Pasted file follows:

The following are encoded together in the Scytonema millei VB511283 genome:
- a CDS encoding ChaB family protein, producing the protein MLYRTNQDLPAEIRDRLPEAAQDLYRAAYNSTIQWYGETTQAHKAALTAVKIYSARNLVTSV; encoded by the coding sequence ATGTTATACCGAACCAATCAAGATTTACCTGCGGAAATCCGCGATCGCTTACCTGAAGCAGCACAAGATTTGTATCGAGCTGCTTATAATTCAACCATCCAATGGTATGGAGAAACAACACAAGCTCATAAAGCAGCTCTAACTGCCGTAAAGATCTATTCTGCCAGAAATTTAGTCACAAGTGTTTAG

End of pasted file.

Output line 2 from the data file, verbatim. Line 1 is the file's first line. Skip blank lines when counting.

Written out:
- a CDS encoding ChaB family protein, producing the protein MLYRTNQDLPAEIRDRLPEAAQDLYRAAYNSTIQWYGETTQAHKAALTAVKIYSARNLVTSV; encoded by the coding sequence ATGTTATACCGAACCAATCAAGATTTACCTGCGGAAATCCGCGATCGCTTACCTGAAGCAGCACAAGATTTGTATCGAGCTGCTTATAATTCAACCATCCAATGGTATGGAGAAACAACACAAGCTCATAAAGCAGCTCTAACTGCCGTAAAGATCTATTCTGCCAGAAATTTAGTCACAAGTGTTTAG